Thursday, December 02, 2010

Korean Lasagne

Chang Rae-Lee on the lasagne his mother made:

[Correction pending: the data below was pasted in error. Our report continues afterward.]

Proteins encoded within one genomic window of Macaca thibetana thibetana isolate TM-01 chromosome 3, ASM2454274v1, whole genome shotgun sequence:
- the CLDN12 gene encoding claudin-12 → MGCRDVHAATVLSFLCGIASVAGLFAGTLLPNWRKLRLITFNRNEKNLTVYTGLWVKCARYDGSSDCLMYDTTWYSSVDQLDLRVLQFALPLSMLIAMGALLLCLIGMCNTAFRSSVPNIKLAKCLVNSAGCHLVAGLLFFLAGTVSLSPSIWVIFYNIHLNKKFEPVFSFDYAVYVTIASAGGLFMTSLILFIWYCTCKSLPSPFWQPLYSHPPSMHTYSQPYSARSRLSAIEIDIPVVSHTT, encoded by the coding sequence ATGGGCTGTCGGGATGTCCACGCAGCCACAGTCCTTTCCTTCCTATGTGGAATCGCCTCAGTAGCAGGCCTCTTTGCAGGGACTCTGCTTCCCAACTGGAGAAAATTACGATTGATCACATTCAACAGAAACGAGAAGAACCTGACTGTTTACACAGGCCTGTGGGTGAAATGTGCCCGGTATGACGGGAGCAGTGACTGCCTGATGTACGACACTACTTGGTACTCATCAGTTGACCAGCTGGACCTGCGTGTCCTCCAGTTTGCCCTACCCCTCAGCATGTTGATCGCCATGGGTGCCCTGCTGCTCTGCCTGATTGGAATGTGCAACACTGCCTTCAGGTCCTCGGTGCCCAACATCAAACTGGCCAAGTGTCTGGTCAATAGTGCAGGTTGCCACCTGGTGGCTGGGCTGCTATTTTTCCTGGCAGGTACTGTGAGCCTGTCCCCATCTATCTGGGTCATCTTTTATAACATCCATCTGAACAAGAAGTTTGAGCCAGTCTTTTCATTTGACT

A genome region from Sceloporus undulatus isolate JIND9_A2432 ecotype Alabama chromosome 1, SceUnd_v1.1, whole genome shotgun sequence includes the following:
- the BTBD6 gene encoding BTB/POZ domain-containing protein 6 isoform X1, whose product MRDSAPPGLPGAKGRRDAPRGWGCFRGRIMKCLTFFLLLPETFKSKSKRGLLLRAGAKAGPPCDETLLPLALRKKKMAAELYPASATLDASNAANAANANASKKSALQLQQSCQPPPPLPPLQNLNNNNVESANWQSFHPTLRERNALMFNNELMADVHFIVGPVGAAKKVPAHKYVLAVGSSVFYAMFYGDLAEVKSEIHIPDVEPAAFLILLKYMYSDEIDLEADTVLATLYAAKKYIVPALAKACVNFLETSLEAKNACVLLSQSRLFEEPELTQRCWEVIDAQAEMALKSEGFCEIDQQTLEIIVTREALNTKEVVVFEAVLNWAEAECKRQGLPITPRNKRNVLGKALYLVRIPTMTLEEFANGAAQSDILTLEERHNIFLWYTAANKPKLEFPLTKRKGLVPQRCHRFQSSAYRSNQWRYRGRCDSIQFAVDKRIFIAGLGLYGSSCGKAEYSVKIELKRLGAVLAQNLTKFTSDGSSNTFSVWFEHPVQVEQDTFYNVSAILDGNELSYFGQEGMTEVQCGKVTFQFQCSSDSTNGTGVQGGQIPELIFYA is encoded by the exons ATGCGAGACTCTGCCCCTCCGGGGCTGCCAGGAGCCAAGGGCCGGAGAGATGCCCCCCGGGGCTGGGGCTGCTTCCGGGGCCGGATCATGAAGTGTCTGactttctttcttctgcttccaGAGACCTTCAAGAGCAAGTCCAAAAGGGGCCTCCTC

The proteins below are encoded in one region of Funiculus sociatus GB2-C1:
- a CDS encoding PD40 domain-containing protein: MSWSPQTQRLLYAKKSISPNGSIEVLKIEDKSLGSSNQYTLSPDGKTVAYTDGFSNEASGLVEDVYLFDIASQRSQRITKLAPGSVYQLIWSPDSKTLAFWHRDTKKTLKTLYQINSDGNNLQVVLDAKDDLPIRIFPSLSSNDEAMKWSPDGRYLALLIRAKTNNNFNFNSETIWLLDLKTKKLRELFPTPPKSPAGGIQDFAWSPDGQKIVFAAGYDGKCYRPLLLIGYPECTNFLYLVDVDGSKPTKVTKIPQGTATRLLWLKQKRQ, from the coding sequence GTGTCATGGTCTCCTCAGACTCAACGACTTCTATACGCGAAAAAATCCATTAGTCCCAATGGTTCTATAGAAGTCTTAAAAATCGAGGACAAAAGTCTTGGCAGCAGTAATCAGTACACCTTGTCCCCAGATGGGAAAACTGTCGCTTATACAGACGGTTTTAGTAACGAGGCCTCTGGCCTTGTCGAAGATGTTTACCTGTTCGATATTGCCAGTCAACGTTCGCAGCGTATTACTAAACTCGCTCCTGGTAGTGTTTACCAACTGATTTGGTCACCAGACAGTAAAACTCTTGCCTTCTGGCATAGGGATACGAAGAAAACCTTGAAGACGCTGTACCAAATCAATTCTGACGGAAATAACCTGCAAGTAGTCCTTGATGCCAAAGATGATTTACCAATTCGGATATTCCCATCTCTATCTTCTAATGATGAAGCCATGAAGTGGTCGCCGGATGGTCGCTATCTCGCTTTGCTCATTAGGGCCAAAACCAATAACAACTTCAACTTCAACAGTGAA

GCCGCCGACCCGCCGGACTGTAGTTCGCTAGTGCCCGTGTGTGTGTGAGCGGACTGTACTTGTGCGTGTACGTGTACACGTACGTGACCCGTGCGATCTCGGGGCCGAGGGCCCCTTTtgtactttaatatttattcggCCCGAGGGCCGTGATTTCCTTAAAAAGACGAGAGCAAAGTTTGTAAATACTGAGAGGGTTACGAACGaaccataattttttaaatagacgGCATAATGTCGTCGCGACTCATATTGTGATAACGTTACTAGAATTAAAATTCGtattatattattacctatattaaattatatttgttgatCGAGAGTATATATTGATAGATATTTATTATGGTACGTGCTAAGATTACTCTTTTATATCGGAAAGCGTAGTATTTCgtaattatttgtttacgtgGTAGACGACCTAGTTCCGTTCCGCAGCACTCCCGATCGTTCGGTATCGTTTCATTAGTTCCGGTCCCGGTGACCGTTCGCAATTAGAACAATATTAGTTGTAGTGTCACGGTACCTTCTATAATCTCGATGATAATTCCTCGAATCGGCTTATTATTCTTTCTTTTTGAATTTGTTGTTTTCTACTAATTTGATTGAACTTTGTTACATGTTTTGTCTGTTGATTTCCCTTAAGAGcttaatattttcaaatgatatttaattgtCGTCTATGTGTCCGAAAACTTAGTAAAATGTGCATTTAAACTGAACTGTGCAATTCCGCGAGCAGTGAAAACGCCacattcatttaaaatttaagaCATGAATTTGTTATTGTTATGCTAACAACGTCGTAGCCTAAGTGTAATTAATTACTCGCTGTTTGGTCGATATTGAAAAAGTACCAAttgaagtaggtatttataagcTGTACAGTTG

"Her lasagna is our favorite of that suite, though to taste it now I fear it might disappoint me, for the factory sauce (which I demand she use, this after noticing jars of Ragu at both the Goldfusses’ and the Stanleys’) and the rubbery, part-skin mozzarella, the cut-rate store-brand pasta, the dried herbs. But, back then, it’s a revelation. Our usual dinners feature salty fish and ginger, garlic and hot pepper; they are delicious in part because you can surgically pick at the table, choose the exact flavor you want. But this is a detonation of a meal: creamy, cheesy, the red sauce contrastingly tangy and a little sweet, the oozing volcanic layer of the pasta a thrilling, messy bed. Maybe I first have it at Ronny Prunesti’s house, or Mrs. Churchill delivers a show model, but all of us are crazy for it once my mother begins to make it. We choose our recipe (was it on the box of macaroni?), our tools. I remember how she carefully picked out a large Pyrex casserole dish at Korvette’s for the job, a new plastic spatula, two checkerboard wooden trivets, so we can place it in the center of the table, and for a few years it becomes a Friday-evening tradition for us. She makes it in the afternoon after dropping me off in town for my junior bowling league, and when she and my sister pick me up I hardly care to recount my form or my scores (I’m quite good for second-grader, good enough that my father decides I should have my own ball, which is, whether intentionally or erroneously, inscribed “Ray”) owing to the wonderful smell on their clothes, clinging to my mother’s thick hair – that baked, garlicky aroma like a pizzeria’s but denser because of the ground beef, the hot Italian sausages she has fried, the herbal lilt of fennel seeds."


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